vendredi 25 janvier 2008

Another step back, by Nermeen Al-Mufti

Clashes over oil in the south may bring intra-confessional tensions again to the fore in Iraq, writes Nermeen Al-Mufti

Last Saturday, 2.5 million Iraqis gathered in Karbala, 160 kilometres south of Baghdad, to celebrate Ashura, a festival marking the martyrdom of Imam Hussein, the Prophet Mohamed's grandson. As crowds went about the business of celebrating, US helicopters circled overhead and nearly 42,000 Iraqi troops stood watching, mindful of the bloodshed of last year. Thankfully, the day ended peacefully in Karbala, if not in other parts of Iraq.

In Kirkuk, two explosive charges were set off during the Ashura celebrations, though with no reports of casualties. In the dominantly Shia town of Shuala, National Security Adviser Muwaffaq Al-Rubaie was detained for sometime by "groups linked with foreign forces."

Street clashes were reported in the dominantly Shia cities of Basra and Al-Nasiriya, where combatants said to belong to the Soldiers of Heaven brigade exchanged fire with gunmen from the Mahdawiya Movement -- a group banned two weeks ago by Ayatollah Ali Al-Sistani, the country's top Shia cleric. Calm has been restored to both cities, but police sources say that 126 were either killed or wounded. Basra's police chief said that security forces hunted down gunmen in the neighbourhoods of Al-Jumhuriya, Al-Judayida and Al-Zahraa, seizing one of their safe houses.

Sources in Al-Nasiriya said that a senior army officer is believed to have helped the gunmen, and may have plotted with them for the occupation of the Emergency Brigade Command Centre. Eyewitnesses say that the 10th Division of the Iraqi Army is now in control of the area situated between Nile and Uruba Streets. Heavy police deployment is also reported in Al-Salihiya. An official source says that 29 were killed, 22 wounded and 19 captured of the gunmen affiliated with Ahmed Al-Yamani.

Speaking at a news conference in Baghdad, Al-Rubaie said that the armed group that clashed with security forces in Basra and Al-Nasiriya was a "misguided group that has strayed from the tenets of Islam." Among the detainees were two teenage girls who had joined the group and were firing at crowds celebrating Ashura, police sources said.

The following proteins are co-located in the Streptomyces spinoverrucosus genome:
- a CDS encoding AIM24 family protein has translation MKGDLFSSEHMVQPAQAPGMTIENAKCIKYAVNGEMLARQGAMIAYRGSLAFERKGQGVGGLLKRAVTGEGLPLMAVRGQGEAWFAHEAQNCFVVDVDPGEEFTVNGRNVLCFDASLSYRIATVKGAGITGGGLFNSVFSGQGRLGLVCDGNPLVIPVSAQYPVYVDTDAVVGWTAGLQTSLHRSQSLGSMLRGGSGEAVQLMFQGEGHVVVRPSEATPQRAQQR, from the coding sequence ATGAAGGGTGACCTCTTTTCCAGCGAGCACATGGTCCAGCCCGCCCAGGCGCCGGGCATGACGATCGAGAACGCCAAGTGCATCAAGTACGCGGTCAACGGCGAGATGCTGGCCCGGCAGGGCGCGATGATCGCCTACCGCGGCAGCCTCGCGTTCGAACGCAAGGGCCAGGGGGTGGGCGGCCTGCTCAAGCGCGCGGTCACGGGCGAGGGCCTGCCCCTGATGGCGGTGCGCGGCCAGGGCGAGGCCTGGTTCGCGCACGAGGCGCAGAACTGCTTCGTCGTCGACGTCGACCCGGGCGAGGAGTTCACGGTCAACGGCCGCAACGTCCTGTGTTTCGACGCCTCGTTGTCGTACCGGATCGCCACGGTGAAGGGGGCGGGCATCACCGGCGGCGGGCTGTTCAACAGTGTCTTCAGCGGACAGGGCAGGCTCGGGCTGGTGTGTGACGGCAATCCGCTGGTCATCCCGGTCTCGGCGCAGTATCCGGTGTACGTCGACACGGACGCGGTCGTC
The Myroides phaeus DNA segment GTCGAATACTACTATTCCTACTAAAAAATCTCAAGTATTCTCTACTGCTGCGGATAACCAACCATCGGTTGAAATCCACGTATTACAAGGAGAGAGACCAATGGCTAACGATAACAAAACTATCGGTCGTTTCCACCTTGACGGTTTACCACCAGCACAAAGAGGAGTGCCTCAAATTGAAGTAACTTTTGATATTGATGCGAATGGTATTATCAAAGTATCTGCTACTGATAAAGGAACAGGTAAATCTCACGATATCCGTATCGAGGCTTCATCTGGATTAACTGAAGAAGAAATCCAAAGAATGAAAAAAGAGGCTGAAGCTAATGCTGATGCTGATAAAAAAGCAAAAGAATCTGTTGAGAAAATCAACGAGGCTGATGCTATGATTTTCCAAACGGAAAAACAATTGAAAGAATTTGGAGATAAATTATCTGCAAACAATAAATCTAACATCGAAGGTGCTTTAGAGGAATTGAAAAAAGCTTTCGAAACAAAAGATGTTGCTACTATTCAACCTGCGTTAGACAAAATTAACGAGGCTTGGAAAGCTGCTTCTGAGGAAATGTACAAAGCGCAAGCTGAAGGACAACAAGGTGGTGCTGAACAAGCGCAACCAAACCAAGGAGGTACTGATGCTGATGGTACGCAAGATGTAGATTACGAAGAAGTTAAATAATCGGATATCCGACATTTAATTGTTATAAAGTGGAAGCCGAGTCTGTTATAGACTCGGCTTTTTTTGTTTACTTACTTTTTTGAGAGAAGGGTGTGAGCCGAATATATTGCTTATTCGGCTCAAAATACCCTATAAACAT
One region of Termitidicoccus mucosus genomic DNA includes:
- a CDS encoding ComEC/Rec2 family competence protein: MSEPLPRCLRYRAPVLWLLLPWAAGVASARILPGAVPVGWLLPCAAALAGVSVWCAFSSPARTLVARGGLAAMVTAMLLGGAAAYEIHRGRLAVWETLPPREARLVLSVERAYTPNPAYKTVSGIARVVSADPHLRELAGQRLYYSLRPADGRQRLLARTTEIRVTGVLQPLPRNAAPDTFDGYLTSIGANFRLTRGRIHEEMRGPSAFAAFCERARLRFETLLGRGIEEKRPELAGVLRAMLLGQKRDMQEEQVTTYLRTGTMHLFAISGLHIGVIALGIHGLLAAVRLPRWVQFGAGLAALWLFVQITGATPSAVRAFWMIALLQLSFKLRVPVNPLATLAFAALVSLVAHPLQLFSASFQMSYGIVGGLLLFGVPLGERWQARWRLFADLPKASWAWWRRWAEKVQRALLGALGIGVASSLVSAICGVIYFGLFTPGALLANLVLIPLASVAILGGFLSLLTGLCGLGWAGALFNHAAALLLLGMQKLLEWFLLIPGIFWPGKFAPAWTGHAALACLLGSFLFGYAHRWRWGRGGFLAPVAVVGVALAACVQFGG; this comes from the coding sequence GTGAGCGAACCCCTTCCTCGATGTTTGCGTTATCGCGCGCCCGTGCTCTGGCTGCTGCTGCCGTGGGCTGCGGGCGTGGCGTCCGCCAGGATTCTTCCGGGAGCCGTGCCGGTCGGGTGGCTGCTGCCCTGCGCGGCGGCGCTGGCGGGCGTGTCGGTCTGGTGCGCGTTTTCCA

It all boils down to oil. A senior Iraqi officer said that the armed groups involved in recent clashes were attempting to control oil facilities in the south. The newspaper Al-Hayat quoted a military commander as saying that members of an "armed group" had briefly occupied an oil installation belonging to the South Oil Company -- one of the largest petroleum corporations in Iraq -- before Iraqi police expelled them.

"One of the suspects, having been arrested by the police in Basra, admitted that a similar group in Al-Hella was planning attacks similar to those mounted in Basra and Al-Nasiriya," the commander added.

Emergency Brigade commander Staff Major General Naji Al-Jabiri and Major General Zamel Rumeid were both killed in Al-Nasiriya by gunmen when Mahdawiya Movement fighters attacked the police intelligence centre in Al-Nasiriya with light- and medium-calibre weapons, police said.

However, Al-Sharqiya TV aired a taped message in which a spokesman for the Mahdawiya Movement contested police reports. The spokesman claimed that the media was only reporting one side of the story. He added that hundreds were arrested, including children, during the recent incidents. The spokesman added that the movement's leader, Al-Yamani, has nothing to do with the group named Soldiers of Heaven. The Mahdawiya was a peaceful movement that upheld humanitarian causes and was opposed to sectarianism, he stated.

US Ambassador to Iraq Ryan Crocker warned that Iraq's security might deteriorate once again. Although the situation improved considerably last year, the ambassador said, Nuri Al-Maliki's government had failed to use this achievement to improve other aspects of life in the country.

One day before the Ashura celebration, the Sadr current hinted that it might take up arms once again. Reasons for the "suspension" of activities of the Mahdi Army were no longer valid, in view of the recent clashes in Basra and Al-Nasiriya, officials of the Sadr current said.

The statement followed clashes in Al-Diwaniya between police and gunmen believed affiliated with the Sadr current. Salah Al-Obeidi, spokesman for the Sadr current, told the AFP that the government had failed to dismiss "criminals" from police ranks. Nonetheless, Al-Obeidi cautioned restraint. "We tell the Mahdi Army that we are committed to a policy of peace and to legal and reasonable ways of protecting our rights," he said.

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